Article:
That is the outright blocking part. The “making it difficult” side of the coin is on the Metro UI within Windows RT. Here Mozilla and Google are developing Metro versions of their Firefox and Chrome browsers, but they will not be given full access to the Windows 32 API (all Microsoft products including Internet Explorer 10 have access to Windows 32 API).
“If we built Firefox for Windows ARM Metro, we would not have access to those powerful Win32 APIs and so we would be at an extreme disadvantage when compared to IE 10 for Metro. We could build a beautiful Firefox that looked really nice on Metro, but Firefox would be so crippled in terms of power and speed that it’s probably not worth it to even bother. No sane user would want to surf today’s web and use today’s modern websites with that kind of crippled browser.”
I understand more now where Mozilla is coming from. They’re worried that Windows RT might actually, you know, succeed. As of now it’s a crapshoot: Windows RT tablets may totally tank when they are scheduled to come out this fall. There is, after all, this thing called the iPad tablet that consumers seem to enjoy using.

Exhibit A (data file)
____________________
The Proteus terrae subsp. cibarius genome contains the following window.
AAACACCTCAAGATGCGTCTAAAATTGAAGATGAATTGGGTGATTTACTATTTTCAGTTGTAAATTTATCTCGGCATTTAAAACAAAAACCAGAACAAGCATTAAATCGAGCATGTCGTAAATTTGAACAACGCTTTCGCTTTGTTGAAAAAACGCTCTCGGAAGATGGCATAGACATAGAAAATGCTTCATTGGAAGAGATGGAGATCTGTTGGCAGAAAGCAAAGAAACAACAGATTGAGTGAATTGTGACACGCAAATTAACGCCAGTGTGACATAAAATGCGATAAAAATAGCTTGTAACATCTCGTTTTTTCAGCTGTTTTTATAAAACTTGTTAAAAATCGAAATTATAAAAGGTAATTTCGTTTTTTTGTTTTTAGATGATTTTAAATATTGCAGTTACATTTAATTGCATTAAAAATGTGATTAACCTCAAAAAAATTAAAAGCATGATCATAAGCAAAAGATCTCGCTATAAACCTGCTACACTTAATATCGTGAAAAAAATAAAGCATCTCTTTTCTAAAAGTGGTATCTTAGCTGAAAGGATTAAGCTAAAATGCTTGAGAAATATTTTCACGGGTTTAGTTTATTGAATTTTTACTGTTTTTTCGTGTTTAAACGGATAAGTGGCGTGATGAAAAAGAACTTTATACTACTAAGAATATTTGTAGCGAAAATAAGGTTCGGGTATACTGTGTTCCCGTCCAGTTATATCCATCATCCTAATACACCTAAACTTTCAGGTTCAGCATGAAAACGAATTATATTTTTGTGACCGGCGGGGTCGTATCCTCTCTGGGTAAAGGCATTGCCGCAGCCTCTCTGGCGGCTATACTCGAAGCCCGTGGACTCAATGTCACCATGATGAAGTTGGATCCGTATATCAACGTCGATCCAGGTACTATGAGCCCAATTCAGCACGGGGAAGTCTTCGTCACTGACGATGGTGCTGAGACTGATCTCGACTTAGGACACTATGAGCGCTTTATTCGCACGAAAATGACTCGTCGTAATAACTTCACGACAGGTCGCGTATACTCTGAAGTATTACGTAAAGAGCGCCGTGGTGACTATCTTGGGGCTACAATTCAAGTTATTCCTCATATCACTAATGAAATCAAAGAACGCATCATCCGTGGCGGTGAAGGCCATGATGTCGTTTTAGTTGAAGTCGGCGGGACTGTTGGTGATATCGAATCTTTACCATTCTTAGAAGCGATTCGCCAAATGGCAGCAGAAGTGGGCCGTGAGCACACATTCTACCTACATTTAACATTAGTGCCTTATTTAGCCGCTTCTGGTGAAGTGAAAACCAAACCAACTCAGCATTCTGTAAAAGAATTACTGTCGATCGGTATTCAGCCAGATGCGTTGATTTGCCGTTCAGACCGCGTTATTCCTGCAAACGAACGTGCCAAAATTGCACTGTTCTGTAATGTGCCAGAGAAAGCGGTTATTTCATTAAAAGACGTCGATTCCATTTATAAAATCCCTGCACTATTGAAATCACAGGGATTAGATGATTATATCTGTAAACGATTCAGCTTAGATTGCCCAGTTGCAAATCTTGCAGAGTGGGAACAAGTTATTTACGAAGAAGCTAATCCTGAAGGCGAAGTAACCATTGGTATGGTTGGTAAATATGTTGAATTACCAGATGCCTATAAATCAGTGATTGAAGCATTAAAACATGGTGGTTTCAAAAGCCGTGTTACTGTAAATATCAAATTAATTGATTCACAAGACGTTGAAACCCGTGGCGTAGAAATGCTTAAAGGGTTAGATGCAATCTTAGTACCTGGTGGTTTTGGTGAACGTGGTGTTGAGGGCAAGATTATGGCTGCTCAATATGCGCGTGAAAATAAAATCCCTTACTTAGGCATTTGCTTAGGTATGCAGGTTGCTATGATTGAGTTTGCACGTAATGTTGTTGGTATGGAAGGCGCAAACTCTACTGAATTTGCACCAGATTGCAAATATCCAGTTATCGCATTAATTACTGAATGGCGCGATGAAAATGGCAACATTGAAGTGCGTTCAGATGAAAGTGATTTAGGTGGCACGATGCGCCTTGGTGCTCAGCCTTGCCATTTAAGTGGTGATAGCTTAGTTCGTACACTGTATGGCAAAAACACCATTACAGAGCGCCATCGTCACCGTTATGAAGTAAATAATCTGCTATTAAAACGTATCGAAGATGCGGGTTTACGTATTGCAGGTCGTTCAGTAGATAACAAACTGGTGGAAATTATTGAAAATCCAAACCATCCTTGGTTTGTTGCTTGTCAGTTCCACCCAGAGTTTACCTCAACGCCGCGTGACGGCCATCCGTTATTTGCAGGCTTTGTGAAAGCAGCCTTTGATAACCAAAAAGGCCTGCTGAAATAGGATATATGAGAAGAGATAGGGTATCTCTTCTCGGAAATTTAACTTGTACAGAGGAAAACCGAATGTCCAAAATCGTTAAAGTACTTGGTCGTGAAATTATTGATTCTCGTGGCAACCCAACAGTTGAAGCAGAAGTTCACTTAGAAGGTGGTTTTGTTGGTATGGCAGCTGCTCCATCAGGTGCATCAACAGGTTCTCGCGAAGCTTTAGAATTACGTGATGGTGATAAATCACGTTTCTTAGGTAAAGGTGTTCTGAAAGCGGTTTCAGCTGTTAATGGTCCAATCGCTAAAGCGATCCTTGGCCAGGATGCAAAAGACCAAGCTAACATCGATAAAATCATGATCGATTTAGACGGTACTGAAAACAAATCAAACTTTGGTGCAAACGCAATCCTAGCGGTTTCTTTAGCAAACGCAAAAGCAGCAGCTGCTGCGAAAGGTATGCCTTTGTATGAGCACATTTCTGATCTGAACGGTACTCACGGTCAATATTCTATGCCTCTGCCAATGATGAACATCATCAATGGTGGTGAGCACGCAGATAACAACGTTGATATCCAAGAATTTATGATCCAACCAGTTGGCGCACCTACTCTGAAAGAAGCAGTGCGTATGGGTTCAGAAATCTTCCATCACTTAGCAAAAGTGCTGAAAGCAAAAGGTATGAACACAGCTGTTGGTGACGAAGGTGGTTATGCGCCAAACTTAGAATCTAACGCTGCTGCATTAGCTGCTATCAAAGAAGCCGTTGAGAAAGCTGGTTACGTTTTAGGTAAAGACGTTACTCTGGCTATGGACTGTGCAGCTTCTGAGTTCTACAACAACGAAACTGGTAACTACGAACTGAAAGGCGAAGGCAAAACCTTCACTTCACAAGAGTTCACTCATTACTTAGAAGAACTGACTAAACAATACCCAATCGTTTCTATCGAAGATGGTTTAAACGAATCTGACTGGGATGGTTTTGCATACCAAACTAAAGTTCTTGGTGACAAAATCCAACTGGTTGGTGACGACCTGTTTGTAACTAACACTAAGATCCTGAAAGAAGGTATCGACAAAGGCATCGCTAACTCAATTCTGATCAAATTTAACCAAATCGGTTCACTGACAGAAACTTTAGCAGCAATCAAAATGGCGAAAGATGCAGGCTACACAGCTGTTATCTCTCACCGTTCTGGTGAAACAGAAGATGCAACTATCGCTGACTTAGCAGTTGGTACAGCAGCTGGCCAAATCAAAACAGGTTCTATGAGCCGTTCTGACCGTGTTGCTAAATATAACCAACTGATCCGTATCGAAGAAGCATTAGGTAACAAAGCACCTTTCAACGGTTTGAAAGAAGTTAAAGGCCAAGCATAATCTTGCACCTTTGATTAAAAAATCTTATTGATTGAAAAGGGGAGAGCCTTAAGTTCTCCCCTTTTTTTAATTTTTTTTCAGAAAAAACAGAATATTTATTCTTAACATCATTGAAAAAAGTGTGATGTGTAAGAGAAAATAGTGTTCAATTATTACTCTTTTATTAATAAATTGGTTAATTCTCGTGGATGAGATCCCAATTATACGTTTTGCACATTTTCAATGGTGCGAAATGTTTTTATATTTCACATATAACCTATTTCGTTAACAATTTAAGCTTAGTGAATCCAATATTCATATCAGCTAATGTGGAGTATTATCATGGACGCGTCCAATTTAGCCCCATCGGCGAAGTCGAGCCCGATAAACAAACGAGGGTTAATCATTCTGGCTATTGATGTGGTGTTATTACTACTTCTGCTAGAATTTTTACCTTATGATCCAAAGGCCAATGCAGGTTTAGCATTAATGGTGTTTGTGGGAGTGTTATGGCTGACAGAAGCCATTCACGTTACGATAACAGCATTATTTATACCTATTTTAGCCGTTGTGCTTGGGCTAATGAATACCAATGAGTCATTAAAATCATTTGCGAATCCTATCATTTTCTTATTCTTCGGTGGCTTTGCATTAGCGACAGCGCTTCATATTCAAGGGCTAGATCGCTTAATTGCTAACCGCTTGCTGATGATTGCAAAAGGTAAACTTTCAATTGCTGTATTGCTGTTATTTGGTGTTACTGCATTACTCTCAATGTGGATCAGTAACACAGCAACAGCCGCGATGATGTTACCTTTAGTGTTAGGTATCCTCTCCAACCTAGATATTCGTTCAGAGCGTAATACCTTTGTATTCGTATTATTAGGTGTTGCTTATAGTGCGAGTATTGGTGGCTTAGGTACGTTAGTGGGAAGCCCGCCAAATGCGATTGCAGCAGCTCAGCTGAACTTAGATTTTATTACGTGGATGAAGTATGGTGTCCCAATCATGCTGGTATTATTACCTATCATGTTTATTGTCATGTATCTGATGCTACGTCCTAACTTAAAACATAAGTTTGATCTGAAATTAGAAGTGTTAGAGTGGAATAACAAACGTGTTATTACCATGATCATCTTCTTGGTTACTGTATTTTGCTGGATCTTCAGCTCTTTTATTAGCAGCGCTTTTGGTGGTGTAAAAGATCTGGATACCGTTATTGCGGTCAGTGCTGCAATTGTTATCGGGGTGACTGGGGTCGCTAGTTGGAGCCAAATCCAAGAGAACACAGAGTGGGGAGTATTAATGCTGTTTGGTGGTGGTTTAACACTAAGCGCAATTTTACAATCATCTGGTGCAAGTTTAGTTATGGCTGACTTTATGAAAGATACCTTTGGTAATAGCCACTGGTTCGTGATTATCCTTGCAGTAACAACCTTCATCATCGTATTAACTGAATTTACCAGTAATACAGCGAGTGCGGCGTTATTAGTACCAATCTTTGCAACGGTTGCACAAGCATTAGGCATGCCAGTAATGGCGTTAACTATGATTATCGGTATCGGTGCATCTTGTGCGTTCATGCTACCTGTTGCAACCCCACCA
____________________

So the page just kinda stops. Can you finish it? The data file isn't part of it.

If Windows RT devices are greeted with crickets and tumbleweeds, then the point is moot. It won’t matter that Chrome and Firefox can’t run effectively on tablets that nobody cares about. But Mozilla obviously can’t assume that Windows RT will be a lemon. They have to prepare for it to be a smash success.
As Supersite for Windows Paul Thurrot put it in a recent post: “If Windows RT takes off and is truly successful, it becomes Windows. That is, it does what NT did decades ago, existing for a time side by side with what used to be Windows and then eventually supplanting the old Windows.”
If Windows RT does become Windows – and it could – and Microsoft is handicapping competitive browsers, we’ll be partying like it’s 1999. And at this party, Mozilla and Google should cry if they want to.